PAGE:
Last week, Transurban delivered its results for the financial year, disclosing in the process significant cost blowouts on the West Gate Tunnel project.
When it did, much of the reaction was predictable, although two things did cause surprise.
The West Gate Tunnel project has had significant cost blowouts.Credit:Jason South
First, was the magnitude of the blowouts which could, at this stage, be anywhere from $3.3 billion to $5.2 billion. A worst-case scenario could see the overruns reach or even exceed 100 per cent of the initial $6.7 billion project cost.
What also surprised, however, was the government’s response, which appeared to attribute blame to the very process it oversaw in this saga, rather than its own obligation to manage the project on behalf of Victorians.
In his response to questions, the Premier said this of Transurban:
“I’m sick and tired of some of the games that they play … Transurban came to the government with this project, they chose the builder, they need to get an outcome with their builder.”
This was a very peculiar statement to make. The government seems to think that it makes a difference in this case that Transurban came to government under the aegis of the market-led proposal scheme that the government has, and has long had, to invite ideas from the private sector.
Other governments around the country maintain similar schemes.
The market-led proposal scheme is very important as it is in the public interest to have a regulated platform for ideas to be brought to government which can then be rigorously assessed to ascertain value for money on behalf of all Victorians.
That’s indeed what Victoria’s market-led proposal scheme, managed by the Department of Treasury and Finance, emphasises.
Premier Daniel Andrews.Credit:Wayne Taylor
The central idea is that once a private company or organisation proposes an idea for a major project, it is meant to be subject to a rigorous process of benchmarking which, effectively, justifies dispensing with a competitive tender process should the project stack up.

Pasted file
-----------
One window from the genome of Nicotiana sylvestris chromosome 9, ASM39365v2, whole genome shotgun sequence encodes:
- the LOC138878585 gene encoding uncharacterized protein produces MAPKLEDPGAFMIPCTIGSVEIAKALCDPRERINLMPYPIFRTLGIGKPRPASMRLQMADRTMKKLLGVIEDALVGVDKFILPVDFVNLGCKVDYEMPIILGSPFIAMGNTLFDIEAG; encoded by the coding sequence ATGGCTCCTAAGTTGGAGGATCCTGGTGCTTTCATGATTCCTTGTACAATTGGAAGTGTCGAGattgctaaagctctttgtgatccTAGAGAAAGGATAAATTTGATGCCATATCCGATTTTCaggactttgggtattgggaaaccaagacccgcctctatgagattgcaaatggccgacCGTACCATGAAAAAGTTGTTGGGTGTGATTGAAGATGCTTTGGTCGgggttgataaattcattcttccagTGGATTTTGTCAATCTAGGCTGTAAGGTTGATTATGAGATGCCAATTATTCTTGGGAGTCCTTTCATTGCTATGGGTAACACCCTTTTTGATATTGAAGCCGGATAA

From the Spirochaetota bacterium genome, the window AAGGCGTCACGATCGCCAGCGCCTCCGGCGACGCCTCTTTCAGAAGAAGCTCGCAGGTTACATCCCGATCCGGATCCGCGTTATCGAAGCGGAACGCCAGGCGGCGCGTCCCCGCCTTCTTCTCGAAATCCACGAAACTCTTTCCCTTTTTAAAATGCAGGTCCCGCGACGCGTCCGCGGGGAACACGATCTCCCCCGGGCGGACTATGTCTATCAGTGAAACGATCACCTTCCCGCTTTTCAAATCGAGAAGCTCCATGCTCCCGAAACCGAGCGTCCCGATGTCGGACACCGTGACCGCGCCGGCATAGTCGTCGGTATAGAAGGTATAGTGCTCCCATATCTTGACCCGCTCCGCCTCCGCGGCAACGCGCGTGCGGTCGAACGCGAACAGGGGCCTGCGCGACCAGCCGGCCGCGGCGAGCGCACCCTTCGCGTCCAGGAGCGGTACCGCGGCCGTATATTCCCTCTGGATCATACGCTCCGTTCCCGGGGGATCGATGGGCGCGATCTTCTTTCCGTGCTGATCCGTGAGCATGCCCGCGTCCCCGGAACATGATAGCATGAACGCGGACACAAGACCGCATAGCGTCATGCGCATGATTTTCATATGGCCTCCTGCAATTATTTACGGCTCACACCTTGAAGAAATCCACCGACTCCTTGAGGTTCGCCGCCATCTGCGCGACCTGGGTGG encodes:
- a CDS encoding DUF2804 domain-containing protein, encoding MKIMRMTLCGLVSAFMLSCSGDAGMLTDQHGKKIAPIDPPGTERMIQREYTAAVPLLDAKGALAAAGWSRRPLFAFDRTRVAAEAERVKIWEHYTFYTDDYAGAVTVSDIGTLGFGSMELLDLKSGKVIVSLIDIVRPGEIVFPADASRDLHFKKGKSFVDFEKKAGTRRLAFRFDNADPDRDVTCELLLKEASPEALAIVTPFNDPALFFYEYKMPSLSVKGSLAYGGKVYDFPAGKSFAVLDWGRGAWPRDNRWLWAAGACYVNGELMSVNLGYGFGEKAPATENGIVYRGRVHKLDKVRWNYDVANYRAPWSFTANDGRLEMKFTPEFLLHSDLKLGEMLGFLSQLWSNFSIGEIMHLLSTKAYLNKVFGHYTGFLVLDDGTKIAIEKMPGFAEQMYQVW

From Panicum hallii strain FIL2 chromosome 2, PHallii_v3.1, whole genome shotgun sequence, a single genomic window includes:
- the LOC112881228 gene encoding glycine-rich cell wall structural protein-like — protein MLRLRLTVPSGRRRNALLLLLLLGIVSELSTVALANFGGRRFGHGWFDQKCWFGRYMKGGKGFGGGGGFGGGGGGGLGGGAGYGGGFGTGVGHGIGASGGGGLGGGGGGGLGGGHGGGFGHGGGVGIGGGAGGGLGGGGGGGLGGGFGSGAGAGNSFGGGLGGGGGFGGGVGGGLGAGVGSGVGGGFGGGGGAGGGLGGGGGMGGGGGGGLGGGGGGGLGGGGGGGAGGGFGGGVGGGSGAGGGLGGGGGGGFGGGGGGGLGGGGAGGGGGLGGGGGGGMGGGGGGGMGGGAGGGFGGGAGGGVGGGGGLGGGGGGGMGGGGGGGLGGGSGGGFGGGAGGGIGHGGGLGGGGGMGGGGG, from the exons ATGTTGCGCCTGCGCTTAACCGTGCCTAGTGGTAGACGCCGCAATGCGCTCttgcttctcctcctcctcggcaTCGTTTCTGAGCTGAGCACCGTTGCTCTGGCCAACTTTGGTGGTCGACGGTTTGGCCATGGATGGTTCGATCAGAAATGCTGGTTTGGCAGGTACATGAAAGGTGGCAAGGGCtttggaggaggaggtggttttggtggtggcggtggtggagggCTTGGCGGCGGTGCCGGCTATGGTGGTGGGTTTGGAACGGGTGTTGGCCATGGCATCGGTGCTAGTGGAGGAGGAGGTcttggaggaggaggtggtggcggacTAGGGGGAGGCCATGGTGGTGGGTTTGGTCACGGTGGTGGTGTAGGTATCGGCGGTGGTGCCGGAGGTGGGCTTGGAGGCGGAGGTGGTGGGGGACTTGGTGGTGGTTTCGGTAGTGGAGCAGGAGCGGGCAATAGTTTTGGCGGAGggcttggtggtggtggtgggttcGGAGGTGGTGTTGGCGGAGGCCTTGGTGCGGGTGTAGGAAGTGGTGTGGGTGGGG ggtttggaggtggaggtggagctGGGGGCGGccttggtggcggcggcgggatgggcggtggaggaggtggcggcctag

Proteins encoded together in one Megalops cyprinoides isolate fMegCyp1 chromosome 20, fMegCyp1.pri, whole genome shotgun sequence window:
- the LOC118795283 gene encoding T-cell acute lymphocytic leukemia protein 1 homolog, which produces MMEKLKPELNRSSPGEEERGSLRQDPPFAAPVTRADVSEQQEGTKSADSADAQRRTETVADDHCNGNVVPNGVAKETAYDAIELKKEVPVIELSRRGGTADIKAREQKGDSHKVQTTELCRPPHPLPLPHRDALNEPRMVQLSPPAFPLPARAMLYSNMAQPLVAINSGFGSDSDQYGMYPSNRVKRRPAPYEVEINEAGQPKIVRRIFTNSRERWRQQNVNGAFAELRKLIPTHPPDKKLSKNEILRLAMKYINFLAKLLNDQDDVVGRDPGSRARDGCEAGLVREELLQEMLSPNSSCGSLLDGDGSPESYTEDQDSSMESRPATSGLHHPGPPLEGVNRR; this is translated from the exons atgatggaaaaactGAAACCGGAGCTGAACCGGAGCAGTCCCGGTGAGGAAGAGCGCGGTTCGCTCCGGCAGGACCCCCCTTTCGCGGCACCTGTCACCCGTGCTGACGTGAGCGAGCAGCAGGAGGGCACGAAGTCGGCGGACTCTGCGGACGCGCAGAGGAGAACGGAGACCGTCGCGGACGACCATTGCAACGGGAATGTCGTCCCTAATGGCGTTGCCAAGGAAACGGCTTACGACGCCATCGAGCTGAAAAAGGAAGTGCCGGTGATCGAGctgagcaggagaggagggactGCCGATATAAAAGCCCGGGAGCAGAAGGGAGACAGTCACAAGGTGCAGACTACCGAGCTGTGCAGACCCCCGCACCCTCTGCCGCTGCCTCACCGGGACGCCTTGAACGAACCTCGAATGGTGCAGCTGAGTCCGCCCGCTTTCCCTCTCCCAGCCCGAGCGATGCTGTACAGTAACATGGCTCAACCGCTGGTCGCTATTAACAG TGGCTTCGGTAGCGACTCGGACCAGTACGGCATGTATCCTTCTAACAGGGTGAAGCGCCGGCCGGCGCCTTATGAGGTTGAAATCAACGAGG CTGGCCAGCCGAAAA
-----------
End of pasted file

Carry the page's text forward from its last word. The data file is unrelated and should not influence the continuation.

According to the government, that is precisely what is supposed to have happened when it assessed Transurban’s proposal.
The government’s own Value for Money Assessment in December 2017, which relied on its earlier business case that pitted Transurban’s proposal against a notional alternative provided by a state-owned company, passed Transurban’s proposal with flying colours.
Transurban confirmed as much in its recent report to the market. In a presentation to its investors, it said:
“After two years of exhaustive assessment, an agreement to build the West Gate Tunnel was entered into by the parties, Transurban, CPB John Holland Joint Venture … and the Victorian Government in December 2017.”
In light of this history, just where is the government’s positioning on this supposed to take us? Is it really trying to explain this away as if it’s not responsible for what has since happened on the basis that it was Transurban’s original idea?
It must know that such messaging will not wash, so all it risks achieving is portraying itself as unable to control a process and outcome it is primarily responsible for managing.
Troublingly, we don’t know whether Transurban’s estimate of a $3.3 billion blowout, or the project builders’ higher estimate of $5.2 billion, fully captures the potential for further blowouts.
Much commentary has focused on the dispute over the removal and location of contaminated spoil, while missing Transurban’s further advice to investors last week that “there are a range of other disputed matters, including those related to relocation of utilities and impacts associated with COVID -19 restrictions”.
Plainly, there is the potential for further blowouts and delays depending on whether these additional matters can be resolved.
It’s now certain that the project will not be completed in 2023. Still worse, according to Transurban, an expected project completion date cannot presently be provided on account of uncertainty around the resolution of commercial disputes and timing of tunnelling. Seriously, not even an expected completion date?
The West Gate Tunnel is not the only project facing delays and disputes.
It’s pointing to a wider challenge for the government that by November next year, it will have been in office for two terms without delivering a range of major infrastructure projects.
Putting aside level crossing removals that have been delivered and treated as one single project, other projects it might point to as being completed during a possible third term will already be over budget, over time, or both.
Replicated across the entire infrastructure portfolio, ministers wearing a hard hat and hi-vis vest may soon find that they are only highlighting mounting overruns rather than promoting belated project milestones.
John Pesutto is a senior fellow at the School of Government at Melbourne University and was Victoria’s shadow attorney-general from 2014 to 2018.
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